doi:10.1002/ajhb.22445
PMCID: PMC4142762  PMID: 24022886
14.  Seasonal variation of peripheral blood leukocyte telomere length in Costa Rica: a population based observational study 
Objectives
Peripheral blood leukocyte telomere length is increasingly being used as a biomarker of aging, but its natural variation in human populations is not well understood. Several other biomarkers show seasonal variation, as do several determinants of leukocyte telomere length. We examined whether there was monthly variation in leukocyte telomere length in Costa Rica, a country with strong seasonal differences in precipitation and infection.
Methods
We examined a longitudinal population based cohort of 581 Costa Rican adults age 60 and above, from which blood samples were drawn between October 2006 and July 2008. Leukocyte telomere length was assayed from these samples using the quantitative PCR method. Multivariate regression models were used to examine correlations between month of blood draw and leukocyte telomere length.
Results
Telomere length from peripheral blood leukocytes varied by as much as 200 base pairs depending on month of blood draw, and this difference is not likely to be due to random variation. A moderate proportion of this association is statistically accounted for by month and region specific average rainfall. We found shorter telomere length associated with greater rainfall.
Conclusions
There are two possible explanations of our findings. First, there could be relatively rapid month-to-month changes in leukocyte telomere length. This conclusion would have implications for understanding the natural population dynamics of telomere length. Second, there could be seasonal differences in constituent cell populations. This conclusion would suggest that future studies of leukocyte telomere length use methods to account for the potential impact of constituent cell type.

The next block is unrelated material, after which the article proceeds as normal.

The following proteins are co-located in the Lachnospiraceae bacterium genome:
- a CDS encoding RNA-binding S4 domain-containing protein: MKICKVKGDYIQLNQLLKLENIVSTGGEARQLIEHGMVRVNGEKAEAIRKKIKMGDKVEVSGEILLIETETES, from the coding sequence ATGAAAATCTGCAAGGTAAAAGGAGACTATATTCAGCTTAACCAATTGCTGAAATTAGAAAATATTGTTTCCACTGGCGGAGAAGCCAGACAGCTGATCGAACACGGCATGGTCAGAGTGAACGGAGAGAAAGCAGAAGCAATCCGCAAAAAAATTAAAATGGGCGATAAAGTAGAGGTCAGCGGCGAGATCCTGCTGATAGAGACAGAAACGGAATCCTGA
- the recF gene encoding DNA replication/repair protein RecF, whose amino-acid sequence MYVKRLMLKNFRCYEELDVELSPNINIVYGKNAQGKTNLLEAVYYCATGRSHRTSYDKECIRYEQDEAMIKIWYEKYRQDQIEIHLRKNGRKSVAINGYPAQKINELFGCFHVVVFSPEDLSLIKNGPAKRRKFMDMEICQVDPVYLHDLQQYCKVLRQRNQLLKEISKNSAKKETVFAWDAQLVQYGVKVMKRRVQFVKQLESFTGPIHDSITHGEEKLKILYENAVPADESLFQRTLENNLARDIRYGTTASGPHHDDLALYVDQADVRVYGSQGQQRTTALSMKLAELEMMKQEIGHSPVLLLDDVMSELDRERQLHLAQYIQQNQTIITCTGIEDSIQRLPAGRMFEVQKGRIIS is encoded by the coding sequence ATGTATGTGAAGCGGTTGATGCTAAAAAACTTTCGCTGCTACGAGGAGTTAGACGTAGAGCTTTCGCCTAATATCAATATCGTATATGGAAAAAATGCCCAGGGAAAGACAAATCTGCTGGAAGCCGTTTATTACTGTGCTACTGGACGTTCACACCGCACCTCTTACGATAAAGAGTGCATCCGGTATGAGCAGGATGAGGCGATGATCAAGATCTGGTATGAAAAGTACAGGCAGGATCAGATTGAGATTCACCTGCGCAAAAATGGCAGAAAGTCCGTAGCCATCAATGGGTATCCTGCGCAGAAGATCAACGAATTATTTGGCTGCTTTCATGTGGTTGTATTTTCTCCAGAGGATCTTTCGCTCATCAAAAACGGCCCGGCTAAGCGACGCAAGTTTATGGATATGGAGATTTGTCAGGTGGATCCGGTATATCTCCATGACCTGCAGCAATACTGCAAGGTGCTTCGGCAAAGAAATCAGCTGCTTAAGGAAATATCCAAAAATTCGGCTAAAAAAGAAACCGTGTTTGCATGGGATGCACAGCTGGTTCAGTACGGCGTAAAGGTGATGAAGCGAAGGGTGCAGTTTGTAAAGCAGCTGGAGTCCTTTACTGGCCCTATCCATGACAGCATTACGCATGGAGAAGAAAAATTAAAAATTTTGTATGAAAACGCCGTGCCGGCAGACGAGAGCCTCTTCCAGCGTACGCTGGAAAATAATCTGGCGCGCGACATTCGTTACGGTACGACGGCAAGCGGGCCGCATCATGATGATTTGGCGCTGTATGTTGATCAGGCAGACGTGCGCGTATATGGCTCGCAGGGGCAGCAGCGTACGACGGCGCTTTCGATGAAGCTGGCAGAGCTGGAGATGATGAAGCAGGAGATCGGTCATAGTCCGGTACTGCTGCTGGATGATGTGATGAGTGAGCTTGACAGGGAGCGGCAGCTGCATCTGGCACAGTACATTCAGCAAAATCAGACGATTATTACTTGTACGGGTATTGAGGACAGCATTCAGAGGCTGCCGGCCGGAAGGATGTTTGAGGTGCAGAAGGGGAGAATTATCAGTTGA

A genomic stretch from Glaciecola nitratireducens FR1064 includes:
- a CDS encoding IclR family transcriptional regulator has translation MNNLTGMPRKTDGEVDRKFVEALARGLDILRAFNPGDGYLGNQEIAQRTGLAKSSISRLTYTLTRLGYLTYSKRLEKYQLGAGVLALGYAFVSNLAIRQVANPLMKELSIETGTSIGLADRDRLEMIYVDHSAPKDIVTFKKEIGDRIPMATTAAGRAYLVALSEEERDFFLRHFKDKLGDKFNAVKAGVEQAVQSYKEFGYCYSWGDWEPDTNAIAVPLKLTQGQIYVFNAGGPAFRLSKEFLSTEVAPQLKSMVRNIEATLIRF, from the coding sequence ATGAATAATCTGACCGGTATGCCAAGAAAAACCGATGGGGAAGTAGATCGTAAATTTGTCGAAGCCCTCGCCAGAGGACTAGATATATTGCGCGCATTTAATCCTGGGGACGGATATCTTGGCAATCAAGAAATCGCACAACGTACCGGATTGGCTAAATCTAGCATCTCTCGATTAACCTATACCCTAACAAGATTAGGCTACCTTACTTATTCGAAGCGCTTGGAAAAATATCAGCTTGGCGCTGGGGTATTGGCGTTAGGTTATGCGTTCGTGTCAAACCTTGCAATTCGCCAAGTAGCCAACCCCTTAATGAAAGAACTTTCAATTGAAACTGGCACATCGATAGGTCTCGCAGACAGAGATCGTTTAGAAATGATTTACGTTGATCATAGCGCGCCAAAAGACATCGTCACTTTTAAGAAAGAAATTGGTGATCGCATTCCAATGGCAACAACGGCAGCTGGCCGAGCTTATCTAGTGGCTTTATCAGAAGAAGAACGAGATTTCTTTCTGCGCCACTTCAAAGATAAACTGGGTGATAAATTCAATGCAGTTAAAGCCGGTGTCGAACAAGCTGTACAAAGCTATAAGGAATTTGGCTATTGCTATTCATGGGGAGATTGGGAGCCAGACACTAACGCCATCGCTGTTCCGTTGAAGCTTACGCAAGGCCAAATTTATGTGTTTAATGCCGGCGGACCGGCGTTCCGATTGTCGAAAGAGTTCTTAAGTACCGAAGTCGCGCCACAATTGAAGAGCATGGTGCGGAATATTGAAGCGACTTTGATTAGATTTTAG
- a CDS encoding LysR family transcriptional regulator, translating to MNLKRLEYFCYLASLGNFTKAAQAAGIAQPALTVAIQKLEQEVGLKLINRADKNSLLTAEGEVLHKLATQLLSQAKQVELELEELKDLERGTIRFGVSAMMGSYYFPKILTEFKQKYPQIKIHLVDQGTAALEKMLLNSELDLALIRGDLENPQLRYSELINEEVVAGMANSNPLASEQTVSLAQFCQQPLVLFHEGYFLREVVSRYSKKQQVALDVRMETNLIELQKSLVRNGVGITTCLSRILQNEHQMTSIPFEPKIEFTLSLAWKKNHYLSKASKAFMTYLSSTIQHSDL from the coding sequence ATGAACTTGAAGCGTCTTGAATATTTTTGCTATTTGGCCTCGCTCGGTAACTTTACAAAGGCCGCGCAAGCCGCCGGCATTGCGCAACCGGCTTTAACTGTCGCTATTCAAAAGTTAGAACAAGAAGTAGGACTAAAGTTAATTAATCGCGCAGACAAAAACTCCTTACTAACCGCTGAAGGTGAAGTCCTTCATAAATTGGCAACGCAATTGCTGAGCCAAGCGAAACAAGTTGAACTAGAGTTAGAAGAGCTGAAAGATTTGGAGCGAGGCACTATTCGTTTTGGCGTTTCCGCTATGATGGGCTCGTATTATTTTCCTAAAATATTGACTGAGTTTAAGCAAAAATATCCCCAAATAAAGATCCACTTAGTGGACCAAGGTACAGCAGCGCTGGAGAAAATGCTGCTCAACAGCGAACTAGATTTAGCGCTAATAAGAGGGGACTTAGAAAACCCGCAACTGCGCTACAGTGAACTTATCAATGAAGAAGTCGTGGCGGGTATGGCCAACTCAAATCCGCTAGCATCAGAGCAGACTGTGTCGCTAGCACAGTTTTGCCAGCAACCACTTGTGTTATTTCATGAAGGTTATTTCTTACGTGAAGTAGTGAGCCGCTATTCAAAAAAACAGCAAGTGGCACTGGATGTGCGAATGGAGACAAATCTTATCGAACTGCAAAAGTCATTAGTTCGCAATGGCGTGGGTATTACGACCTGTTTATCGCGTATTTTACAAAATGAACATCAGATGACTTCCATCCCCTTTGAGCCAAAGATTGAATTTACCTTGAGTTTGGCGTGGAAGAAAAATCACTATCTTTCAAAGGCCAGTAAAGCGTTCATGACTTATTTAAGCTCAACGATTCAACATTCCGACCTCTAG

doi:10.1002/ajhb.22529
PMCID: PMC4136920  PMID: 24615938
telomere length; seasonality; lymphocytes; infection; rainfall
15.  25-Hydroxyvitamin D Levels in African American and Nigerian Women 
Objectives
African Americans have substantially lower levels of circulating 25(OH)D than whites. We compared population-based samples of 25(OH)D in women of African descent from Nigeria and metropolitan Chicago.
Methods
100 Women of Yoruba ethnicity from southwest Nigeria and 94 African American women from metropolitan Chicago were recruited and compared using a standardized survey protocol and the same laboratory assay for 25(OH)D.
Results
Mean 25(OH)D levels were 64 nmol/L among the Nigerians and 29 nmol/L among the African Americans. Only 10% of the values were shared in common between the groups, and 76% of the Nigerians were above the currently defined threshold for adequate circulating 25(OH)D compared to 5% of the African Americans. Modest associations were seen between 25(OH)D and measures of obesity, although adjustment for these traits did not materially affect the group differences.
Conclusion
These data support the presumption that skin color is an adaptive trait which has evolved in part to regulate 25(OH)D. It remains undetermined, however, whether lower values observed in African Americans have negative health consequences.
doi:10.1002/ajhb.22395
PMCID: PMC3980939  PMID: 23559500
vitamin D; African American; Nigerian; obesity